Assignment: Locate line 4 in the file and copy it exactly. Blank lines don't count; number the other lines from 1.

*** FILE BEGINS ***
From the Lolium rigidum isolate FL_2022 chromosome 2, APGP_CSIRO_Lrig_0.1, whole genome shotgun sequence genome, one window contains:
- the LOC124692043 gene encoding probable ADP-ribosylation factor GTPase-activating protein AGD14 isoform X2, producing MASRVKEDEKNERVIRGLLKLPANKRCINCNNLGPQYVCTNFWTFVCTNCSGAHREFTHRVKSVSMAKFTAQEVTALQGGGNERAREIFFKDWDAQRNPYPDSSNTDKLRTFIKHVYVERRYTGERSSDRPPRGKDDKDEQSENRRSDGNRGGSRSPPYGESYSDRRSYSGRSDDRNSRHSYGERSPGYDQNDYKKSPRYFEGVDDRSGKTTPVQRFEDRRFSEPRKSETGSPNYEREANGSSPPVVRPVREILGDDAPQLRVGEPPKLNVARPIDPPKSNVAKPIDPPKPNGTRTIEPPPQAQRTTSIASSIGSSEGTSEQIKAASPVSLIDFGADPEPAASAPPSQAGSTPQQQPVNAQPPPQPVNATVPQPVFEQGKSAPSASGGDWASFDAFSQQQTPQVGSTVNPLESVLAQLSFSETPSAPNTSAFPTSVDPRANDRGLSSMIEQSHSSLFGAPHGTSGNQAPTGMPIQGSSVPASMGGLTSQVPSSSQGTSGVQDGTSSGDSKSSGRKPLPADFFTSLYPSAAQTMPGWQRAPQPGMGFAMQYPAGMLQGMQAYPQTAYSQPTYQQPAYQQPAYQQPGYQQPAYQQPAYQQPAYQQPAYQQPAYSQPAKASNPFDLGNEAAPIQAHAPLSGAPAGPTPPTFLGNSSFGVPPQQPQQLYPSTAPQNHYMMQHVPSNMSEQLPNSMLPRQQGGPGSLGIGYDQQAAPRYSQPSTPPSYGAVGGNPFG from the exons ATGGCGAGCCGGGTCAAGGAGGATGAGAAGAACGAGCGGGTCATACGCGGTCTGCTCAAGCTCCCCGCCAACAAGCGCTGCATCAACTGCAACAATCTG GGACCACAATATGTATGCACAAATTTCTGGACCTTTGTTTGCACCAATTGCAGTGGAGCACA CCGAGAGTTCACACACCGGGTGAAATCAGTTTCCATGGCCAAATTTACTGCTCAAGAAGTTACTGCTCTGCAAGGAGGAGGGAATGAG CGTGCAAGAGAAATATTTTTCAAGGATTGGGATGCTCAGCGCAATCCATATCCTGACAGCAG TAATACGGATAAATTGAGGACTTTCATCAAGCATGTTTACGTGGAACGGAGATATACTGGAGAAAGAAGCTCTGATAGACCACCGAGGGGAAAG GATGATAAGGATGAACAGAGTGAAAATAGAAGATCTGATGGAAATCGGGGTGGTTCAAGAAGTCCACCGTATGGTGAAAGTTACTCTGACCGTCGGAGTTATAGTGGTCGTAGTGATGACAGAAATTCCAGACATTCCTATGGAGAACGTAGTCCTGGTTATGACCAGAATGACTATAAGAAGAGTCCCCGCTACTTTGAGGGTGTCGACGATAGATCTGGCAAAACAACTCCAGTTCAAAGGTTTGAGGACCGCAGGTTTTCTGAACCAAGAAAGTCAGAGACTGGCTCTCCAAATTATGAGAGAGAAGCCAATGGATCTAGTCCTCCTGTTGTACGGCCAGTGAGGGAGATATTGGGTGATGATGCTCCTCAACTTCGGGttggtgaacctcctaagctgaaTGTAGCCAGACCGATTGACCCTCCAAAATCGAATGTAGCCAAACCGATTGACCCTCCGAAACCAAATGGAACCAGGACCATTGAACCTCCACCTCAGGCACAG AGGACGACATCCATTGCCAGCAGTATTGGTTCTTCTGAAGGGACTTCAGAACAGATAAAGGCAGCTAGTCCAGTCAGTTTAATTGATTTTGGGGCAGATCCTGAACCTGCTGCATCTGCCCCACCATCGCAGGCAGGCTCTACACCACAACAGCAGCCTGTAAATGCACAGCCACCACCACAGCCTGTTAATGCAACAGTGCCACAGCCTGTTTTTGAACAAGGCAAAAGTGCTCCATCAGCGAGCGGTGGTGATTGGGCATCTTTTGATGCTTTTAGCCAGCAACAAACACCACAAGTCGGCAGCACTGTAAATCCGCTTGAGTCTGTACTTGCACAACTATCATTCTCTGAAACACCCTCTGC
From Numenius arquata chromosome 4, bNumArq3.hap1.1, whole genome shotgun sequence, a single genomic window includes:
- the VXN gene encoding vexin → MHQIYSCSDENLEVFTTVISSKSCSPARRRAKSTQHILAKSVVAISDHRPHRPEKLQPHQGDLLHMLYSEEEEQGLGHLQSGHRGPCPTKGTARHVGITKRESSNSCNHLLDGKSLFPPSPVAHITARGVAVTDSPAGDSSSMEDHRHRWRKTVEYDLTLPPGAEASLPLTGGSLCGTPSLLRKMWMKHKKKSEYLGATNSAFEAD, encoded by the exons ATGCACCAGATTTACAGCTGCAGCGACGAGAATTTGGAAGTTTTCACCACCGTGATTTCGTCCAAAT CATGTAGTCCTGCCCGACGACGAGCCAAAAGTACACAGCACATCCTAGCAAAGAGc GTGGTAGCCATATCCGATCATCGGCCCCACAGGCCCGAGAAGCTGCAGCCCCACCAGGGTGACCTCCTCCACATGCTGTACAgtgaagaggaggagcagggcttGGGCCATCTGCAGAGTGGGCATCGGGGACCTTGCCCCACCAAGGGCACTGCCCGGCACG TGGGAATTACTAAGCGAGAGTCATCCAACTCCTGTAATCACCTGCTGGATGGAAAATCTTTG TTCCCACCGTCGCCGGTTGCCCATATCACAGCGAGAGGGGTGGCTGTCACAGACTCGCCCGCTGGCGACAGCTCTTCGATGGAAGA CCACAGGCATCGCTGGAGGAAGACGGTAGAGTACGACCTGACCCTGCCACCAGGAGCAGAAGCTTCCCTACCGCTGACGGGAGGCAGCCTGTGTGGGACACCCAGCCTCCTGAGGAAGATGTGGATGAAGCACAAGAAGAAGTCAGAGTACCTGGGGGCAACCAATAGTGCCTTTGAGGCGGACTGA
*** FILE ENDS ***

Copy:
- the VXN gene encoding vexin → MHQIYSCSDENLEVFTTVISSKSCSPARRRAKSTQHILAKSVVAISDHRPHRPEKLQPHQGDLLHMLYSEEEEQGLGHLQSGHRGPCPTKGTARHVGITKRESSNSCNHLLDGKSLFPPSPVAHITARGVAVTDSPAGDSSSMEDHRHRWRKTVEYDLTLPPGAEASLPLTGGSLCGTPSLLRKMWMKHKKKSEYLGATNSAFEAD, encoded by the exons ATGCACCAGATTTACAGCTGCAGCGACGAGAATTTGGAAGTTTTCACCACCGTGATTTCGTCCAAAT CATGTAGTCCTGCCCGACGACGAGCCAAAAGTACACAGCACATCCTAGCAAAGAGc GTGGTAGCCATATCCGATCATCGGCCCCACAGGCCCGAGAAGCTGCAGCCCCACCAGGGTGACCTCCTCCACATGCTGTACAgtgaagaggaggagcagggcttGGGCCATCTGCAGAGTGGGCATCGGGGACCTTGCCCCACCAAGGGCACTGCCCGGCACG TGGGAATTACTAAGCGAGAGTCATCCAACTCCTGTAATCACCTGCTGGATGGAAAATCTTTG TTCCCACCGTCGCCGGTTGCCCATATCACAGCGAGAGGGGTGGCTGTCACAGACTCGCCCGCTGGCGACAGCTCTTCGATGGAAGA CCACAGGCATCGCTGGAGGAAGACGGTAGAGTACGACCTGACCCTGCCACCAGGAGCAGAAGCTTCCCTACCGCTGACGGGAGGCAGCCTGTGTGGGACACCCAGCCTCCTGAGGAAGATGTGGATGAAGCACAAGAAGAAGTCAGAGTACCTGGGGGCAACCAATAGTGCCTTTGAGGCGGACTGA